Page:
Should Emmert Take Responsibility for NCAA’s Actions?’s Dana O’Neil has written an interesting piece on the fallout from the NCAA’s improper actions in the investigation of the University of Miami

O’Neil examines the situation through the perspective of the NCAA’s treatment of head coaches – the NCAA holds coaches strictly liable for violations committed by their staff, even if they were not aware of the violations.  Emmert, however, appears reluctant to apply the same standard to himself as President of the NCAA. 

O’Neil writes as follows:

So far on Emmert’s watch, the NCAA has bungled and fumbled multiple investigations (Cam Newton, Shabazz Muhammad and now Miami); fired two NCAA investigators; saw the exits of two enforcement administrators (director of enforcement Bill Benjamin resigned in June, just eight months after taking the job); and gone well outside of its own rulebook and sidestepped due process to punish Penn State, which generated a lawsuit from none other than the state of Pennsylvania.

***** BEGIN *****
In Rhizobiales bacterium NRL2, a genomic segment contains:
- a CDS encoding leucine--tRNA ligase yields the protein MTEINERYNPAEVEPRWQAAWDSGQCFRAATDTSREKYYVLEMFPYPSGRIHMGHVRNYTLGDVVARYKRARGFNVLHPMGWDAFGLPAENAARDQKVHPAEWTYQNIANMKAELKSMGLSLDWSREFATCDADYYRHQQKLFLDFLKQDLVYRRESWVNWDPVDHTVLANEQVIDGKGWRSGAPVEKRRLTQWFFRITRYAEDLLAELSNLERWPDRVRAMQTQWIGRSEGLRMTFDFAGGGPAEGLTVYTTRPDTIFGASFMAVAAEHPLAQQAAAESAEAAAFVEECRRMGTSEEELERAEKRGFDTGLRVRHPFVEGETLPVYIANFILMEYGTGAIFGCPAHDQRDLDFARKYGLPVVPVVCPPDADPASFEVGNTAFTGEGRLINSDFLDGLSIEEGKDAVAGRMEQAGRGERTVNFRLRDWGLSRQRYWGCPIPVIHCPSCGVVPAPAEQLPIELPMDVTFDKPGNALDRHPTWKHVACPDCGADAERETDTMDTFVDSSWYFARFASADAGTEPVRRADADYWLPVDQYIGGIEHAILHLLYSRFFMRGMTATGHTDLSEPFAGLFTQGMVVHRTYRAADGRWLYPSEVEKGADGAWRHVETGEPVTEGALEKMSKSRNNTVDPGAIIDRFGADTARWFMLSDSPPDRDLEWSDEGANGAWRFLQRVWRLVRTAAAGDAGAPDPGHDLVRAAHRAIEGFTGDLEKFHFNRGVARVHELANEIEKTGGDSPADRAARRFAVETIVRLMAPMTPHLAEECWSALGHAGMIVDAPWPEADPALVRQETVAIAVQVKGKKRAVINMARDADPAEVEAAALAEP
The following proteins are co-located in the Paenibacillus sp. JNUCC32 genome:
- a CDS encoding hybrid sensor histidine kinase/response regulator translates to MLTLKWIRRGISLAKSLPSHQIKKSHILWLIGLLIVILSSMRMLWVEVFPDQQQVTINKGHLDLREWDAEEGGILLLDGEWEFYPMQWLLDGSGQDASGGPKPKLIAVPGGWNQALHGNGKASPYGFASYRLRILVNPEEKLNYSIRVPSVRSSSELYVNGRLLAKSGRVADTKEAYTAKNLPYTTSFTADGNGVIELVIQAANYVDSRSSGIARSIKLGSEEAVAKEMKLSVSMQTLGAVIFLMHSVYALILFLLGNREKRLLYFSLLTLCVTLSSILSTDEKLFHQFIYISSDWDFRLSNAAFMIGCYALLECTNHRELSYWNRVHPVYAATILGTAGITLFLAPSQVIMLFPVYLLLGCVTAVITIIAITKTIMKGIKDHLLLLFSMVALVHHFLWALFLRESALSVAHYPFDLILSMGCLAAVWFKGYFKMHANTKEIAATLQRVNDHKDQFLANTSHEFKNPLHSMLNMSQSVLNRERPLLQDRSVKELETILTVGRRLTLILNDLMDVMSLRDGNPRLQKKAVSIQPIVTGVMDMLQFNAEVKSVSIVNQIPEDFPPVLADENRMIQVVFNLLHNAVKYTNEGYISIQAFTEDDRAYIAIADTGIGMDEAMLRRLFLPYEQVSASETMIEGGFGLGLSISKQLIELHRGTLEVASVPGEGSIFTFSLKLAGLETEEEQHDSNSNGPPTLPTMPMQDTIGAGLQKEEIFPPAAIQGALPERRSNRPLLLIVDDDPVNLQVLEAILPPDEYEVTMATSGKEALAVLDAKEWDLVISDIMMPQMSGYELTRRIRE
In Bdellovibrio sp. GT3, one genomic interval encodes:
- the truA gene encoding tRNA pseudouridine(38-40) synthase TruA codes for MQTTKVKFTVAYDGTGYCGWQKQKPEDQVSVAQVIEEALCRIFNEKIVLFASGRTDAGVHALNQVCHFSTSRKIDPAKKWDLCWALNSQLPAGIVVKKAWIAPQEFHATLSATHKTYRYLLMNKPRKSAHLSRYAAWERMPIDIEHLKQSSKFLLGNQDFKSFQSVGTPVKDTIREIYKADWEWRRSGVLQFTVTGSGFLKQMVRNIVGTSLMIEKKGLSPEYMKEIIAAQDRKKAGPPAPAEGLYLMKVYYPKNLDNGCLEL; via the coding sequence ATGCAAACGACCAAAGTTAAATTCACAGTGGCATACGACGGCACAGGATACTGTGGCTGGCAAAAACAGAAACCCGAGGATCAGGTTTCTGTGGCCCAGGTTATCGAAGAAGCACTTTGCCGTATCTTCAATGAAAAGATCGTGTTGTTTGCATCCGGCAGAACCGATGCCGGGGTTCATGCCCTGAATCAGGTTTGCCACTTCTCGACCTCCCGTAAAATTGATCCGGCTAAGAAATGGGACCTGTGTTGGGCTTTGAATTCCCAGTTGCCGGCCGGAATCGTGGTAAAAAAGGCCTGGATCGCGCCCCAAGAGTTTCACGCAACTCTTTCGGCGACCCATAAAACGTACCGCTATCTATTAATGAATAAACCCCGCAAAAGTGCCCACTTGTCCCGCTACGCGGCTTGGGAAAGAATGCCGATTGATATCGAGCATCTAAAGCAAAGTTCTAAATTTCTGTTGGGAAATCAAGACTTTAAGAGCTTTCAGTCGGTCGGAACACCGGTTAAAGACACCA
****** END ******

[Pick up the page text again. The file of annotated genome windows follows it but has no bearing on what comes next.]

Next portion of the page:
Yet Emmert continues to pontificate from his self-righteous pulpit, ironically employing the same line of defense that forced the NCAA to enact the new rule for head coaches:

“I knew nothing.”

Click here to read O’Neil’s article in its entirety.

What do you think?  Should Mark Emmert hold himself to the same standard to which NCAA head coaches are held?

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